Food-vertising - Is There Honesty in Marketing Foods? 13 February 2014
How many times have you walked down the cereal aisle of the grocery store and your child(ren) immediately reaches for the box with their favorite cartoon character on it, or they recite line by line the catch phrases for any number of sugar-laded cereals ("Trix are for kids!" or "They'rrre Great!", etc.). There have been many interesting and thought-provoking studies over the years that explore how brands market their food products, and in light of all the recent discussions around the Super Bowl ads, perhaps it is time we pause to consider how foods are marketed to our families.
In 2005, the Institute of Medicine of the National Academies found that in monitoring over 27 hours of children's Saturday television programming nearly half (49%) of all advertisements were for food (281 ads out of 572). The most commonly shown food ads were for ready-to-eat breakfast cereals and cereal bars, and an astounding 91 percent of all food advertisements were for foods or beverages high in fat, sodium, or added sugars, or were low in nutrients.
Furthermore, cartoon characters were used in 74 percent of food advertisements, and in 26 percent of the food ads, toys or other giveaways were advertised. Eighty-six percent of all food ads also contained emotional appeals.
For some perspective on just how influential these ads can be, consider how much exposure children have to these ads. Children between 2 and 11 spend an average of three hours per day in front of the television, and those children see about 5,500 food advertisements per year. That's over 15 food ads every day, which 91 percent of those ads are for non-healthy foods/drinks! Preschoolers alone see an average of 2.8 fast food ads every day!
It's also been documented that one 30-second ad can influence food preferences of children as young as two years old. And one study showed how preschool children showed a preference for foods that came in McDonald's packaging versus the same food in plain packaging. There were other similar studies that yielded the same result for food packaged with prominent media characters over plain packaging. McDonald's, interestingly, also spent 2.7 times more in advertising in 2012 than all fruit, vegetable, bottled water, and milk advertisers combined.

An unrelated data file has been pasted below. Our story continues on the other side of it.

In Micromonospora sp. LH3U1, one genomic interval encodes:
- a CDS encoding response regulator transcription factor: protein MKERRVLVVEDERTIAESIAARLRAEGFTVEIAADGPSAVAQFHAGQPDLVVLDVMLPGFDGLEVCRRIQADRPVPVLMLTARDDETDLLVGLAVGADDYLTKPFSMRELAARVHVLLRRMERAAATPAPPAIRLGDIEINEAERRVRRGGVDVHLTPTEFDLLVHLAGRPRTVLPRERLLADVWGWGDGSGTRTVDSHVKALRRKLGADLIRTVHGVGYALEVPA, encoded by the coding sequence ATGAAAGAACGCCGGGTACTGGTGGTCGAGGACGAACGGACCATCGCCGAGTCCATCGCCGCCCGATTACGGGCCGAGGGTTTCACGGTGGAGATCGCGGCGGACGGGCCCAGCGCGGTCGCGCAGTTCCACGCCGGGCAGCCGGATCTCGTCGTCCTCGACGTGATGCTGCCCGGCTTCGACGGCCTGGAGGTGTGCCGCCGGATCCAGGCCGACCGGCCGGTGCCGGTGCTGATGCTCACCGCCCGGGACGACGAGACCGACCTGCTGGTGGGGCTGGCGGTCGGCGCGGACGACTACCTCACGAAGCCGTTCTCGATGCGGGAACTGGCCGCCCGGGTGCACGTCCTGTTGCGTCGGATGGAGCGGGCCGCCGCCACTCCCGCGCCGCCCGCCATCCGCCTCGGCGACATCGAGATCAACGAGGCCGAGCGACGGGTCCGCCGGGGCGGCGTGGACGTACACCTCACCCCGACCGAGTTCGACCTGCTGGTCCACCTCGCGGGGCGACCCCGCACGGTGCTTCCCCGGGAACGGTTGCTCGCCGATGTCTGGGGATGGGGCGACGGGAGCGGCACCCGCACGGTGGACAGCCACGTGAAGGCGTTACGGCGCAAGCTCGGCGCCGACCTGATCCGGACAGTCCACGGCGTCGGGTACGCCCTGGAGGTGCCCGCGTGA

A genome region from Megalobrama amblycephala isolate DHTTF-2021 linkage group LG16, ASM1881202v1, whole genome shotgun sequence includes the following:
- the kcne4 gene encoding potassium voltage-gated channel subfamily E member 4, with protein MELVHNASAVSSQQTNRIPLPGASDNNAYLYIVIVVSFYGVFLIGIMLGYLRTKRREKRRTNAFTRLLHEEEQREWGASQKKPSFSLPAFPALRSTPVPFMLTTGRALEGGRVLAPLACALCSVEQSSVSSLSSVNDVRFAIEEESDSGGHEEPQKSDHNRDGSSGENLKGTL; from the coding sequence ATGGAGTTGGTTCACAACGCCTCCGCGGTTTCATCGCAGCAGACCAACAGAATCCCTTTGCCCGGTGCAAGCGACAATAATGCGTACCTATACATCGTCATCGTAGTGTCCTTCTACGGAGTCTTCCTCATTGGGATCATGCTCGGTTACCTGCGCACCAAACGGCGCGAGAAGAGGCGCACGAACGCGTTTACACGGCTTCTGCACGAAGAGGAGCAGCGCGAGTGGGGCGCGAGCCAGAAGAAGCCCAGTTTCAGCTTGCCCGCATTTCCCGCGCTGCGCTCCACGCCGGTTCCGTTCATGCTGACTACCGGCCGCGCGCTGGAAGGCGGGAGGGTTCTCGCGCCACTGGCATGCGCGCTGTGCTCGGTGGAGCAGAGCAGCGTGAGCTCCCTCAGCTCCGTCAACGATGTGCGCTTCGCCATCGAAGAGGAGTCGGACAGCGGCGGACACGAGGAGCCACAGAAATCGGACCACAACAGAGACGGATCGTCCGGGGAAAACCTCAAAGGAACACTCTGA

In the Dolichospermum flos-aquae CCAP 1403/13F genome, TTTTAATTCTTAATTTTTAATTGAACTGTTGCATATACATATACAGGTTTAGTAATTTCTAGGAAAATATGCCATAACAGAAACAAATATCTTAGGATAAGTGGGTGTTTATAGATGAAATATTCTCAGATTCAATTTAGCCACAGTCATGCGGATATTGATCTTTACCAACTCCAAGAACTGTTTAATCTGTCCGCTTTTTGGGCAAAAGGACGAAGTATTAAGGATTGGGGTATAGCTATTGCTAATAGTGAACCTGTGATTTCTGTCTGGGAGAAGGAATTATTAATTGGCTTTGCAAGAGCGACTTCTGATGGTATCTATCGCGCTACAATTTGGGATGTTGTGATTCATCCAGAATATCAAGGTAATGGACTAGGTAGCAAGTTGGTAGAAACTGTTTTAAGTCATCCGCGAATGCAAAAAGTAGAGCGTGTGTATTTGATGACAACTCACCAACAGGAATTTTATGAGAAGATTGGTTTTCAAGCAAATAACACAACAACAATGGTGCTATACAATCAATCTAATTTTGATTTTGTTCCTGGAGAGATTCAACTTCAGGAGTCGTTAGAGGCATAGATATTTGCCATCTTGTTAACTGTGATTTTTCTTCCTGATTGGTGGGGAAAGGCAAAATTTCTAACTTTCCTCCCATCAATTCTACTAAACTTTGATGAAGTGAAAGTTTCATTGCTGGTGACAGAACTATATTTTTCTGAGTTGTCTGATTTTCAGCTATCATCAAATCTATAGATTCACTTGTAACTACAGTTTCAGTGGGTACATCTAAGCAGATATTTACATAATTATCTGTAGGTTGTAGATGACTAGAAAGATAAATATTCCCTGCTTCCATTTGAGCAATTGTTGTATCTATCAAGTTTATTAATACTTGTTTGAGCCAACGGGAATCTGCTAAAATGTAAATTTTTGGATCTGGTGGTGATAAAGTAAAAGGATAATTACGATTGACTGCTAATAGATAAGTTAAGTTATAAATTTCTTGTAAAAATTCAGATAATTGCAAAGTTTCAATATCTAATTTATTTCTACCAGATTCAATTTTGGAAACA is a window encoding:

Children younger than eight years old do not have a developed understanding of selling, and often they believe what they see. Only about 40 percent of 11 and 12 year olds have a full understanding of advertising's persuasive intent.
To address this, some companies are trying to advertise healthy foods with character brands, such as Kung-Fu Panda Edamame. Yet, this perpetuates the problem that children still make food associations and food choices based on marketing instead of actual nutrition, hunger, or taste. The reason media characters do not make good role models for food is because they are not limited to vegetables or healthy foods. How many different food items have you seen advertised with the Disney Princesses, or Cars, or whatever else animated movie is currently in the box office? The inherent danger is that kids will follow these icons wherever they go instead of making their own healthy food choices.
And just to show that it's not all aimed at children, consider this article from Time in 2010 that asked "What if You Ate Only What Was Advertised on TV?" The result, according to the Journal of the Academy of Nutrition and Dietetics, is that based on a 2,000-calorie-a-day diet, eating the foods advertised over 84 hours of prime-time programming and 12 hours of Saturday morning cartoons, one would exceed the DRI of fat by 20 times and consume 25 times more sugar than the DRI (equal to a month's worth of sugar intake in one day!). In the same study, it was also found that consuming fruits and vegetables based on advertising levels provided less than half the recommend daily servings recommended.
So tell us, what do you do to safeguard yourself and your family against media persuasion from food ads?Have questions or comments about this post? Please feel free to comment on MyNetDiary's Community Forum or Facebook page – We would love to hear from you. And consider visiting our new Pinterest page!
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This article can be found at https://www.mynetdiary.com/food-vertising-is-there-honesty-in-marketing-foods.html